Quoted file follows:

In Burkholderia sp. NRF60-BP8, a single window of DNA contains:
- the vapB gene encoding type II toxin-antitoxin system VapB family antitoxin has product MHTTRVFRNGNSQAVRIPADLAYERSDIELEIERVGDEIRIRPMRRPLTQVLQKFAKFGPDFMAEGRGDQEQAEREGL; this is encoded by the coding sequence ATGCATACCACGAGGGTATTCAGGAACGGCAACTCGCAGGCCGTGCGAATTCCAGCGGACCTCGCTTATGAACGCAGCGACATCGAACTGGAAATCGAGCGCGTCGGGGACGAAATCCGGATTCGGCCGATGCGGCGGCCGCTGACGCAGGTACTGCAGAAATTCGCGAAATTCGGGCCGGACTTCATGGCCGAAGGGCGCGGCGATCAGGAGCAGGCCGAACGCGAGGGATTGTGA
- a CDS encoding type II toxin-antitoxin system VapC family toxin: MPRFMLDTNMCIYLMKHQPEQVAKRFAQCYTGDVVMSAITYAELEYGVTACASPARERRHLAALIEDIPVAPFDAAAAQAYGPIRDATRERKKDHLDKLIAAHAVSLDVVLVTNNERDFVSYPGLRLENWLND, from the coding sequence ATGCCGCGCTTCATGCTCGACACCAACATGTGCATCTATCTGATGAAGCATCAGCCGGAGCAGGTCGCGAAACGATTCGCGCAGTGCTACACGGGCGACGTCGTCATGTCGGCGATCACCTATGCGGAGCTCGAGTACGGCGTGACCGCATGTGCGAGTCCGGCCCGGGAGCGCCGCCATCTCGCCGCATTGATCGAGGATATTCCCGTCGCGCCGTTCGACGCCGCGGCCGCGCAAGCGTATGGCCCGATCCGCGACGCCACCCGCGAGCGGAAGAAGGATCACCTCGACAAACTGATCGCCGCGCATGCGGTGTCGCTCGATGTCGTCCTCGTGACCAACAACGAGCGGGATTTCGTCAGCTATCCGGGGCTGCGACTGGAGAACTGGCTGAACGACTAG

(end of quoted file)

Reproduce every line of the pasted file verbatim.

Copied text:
In Burkholderia sp. NRF60-BP8, a single window of DNA contains:
- the vapB gene encoding type II toxin-antitoxin system VapB family antitoxin has product MHTTRVFRNGNSQAVRIPADLAYERSDIELEIERVGDEIRIRPMRRPLTQVLQKFAKFGPDFMAEGRGDQEQAEREGL; this is encoded by the coding sequence ATGCATACCACGAGGGTATTCAGGAACGGCAACTCGCAGGCCGTGCGAATTCCAGCGGACCTCGCTTATGAACGCAGCGACATCGAACTGGAAATCGAGCGCGTCGGGGACGAAATCCGGATTCGGCCGATGCGGCGGCCGCTGACGCAGGTACTGCAGAAATTCGCGAAATTCGGGCCGGACTTCATGGCCGAAGGGCGCGGCGATCAGGAGCAGGCCGAACGCGAGGGATTGTGA
- a CDS encoding type II toxin-antitoxin system VapC family toxin: MPRFMLDTNMCIYLMKHQPEQVAKRFAQCYTGDVVMSAITYAELEYGVTACASPARERRHLAALIEDIPVAPFDAAAAQAYGPIRDATRERKKDHLDKLIAAHAVSLDVVLVTNNERDFVSYPGLRLENWLND, from the coding sequence ATGCCGCGCTTCATGCTCGACACCAACATGTGCATCTATCTGATGAAGCATCAGCCGGAGCAGGTCGCGAAACGATTCGCGCAGTGCTACACGGGCGACGTCGTCATGTCGGCGATCACCTATGCGGAGCTCGAGTACGGCGTGACCGCATGTGCGAGTCCGGCCCGGGAGCGCCGCCATCTCGCCGCATTGATCGAGGATATTCCCGTCGCGCCGTTCGACGCCGCGGCCGCGCAAGCGTATGGCCCGATCCGCGACGCCACCCGCGAGCGGAAGAAGGATCACCTCGACAAACTGATCGCCGCGCATGCGGTGTCGCTCGATGTCGTCCTCGTGACCAACAACGAGCGGGATTTCGTCAGCTATCCGGGGCTGCGACTGGAGAACTGGCTGAACGACTAG